Tagline vs. Slogan: What's the Difference and Why Are They Important?

By Indeed Editorial Team

Published May 17, 2021

Companies often use taglines and slogans to communicate with consumers about their brand and create a memorable impression. Understanding how to distinguish between the two can help you effectively promote your business to the world. In this article, we explain what a tagline and slogan are, why they are important and the differences between the two.

What is a tagline?

A tagline is a brief phrase used to relay a brand's value. Companies use taglines in marketing campaigns to create a lasting impression on consumers. Taglines tell consumers about the overall company without mentioning the product or service they offer.

Here are some types of taglines:

  • Descriptive: These convey the brand's promise, product or service.

  • Specific: These reveal the company's products in a creative and memorable way.

  • Provocative: These pose questions to urge consumers to consider if they can improve their lives.

  • Imperative: These demand a related action and typically include a verb in the phrase.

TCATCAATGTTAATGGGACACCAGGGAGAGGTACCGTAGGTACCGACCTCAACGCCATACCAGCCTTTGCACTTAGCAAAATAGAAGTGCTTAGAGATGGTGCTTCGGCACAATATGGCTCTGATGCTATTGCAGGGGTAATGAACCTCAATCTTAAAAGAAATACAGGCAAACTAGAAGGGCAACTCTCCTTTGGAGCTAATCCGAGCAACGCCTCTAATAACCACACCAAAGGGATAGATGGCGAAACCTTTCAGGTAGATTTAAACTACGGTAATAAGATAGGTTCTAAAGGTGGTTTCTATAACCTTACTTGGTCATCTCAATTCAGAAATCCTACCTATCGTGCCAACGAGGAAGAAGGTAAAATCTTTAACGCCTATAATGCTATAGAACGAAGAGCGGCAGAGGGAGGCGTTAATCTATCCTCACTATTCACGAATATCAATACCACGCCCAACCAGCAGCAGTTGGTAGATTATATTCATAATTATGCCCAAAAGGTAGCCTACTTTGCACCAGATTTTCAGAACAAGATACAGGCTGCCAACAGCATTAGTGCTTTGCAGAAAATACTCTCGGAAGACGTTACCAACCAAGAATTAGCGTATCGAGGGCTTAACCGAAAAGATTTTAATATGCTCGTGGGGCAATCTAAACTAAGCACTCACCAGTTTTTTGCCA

• Superlative: These position a company as the best in its industry or division.

Read more: Taglines: Definition, Examples and Tips

Why is a tagline important?

Taglines are important because they gain consumers' attention. When consumers hear your tagline, they get a clear idea of your product's benefits. Taglines help differentiate a brand from others by stating an advantage or benefit they have over others with similar products. They are also used to reinforce a brand's core values and give your company an identity. Consumers learn what you stand for and can better decide if your company is one they can relate to and support when reading your tagline.

Related: What is Branding? Why Branding Is Important for Your Business

Examples of taglines

Here are some examples of taglines:

  • For a mattress company: Sleep better.

  • For an eBook company: Read on the go

  • For a baking food box subscription: Bake memories

  • For an online food blog: Recipes that merit sharing

  • For a puzzle book company: Be puzzled

  • For a sneaker company: Run faster

  • For a florist: Tell her with roses

  • For a lawn service company: The speedy weedy cutter

  • For a bar: Where you want to go for after hours fun

  • For a seafood restaurant: Be more Pacific

  • For a goo removal company: Stick be gone

What is a slogan?

A slogan is an attention-grabbing statement used to advertise or promote a brand's products and services. These phrases share the company's reason for existing and overall mission to the public. Companies use slogans to tell their consumers what they want them to associate their brand with.

Slogans often use a combination of persuasion and description to appeal to consumers. While slogans focus on what a company offers, there are different approaches they can take to make their message clear. The different types of slogans include:

  • Product specific: Tell consumers what type of product they sell.

  • Use-case specific: Instruct the public on how they can enjoy the company's product.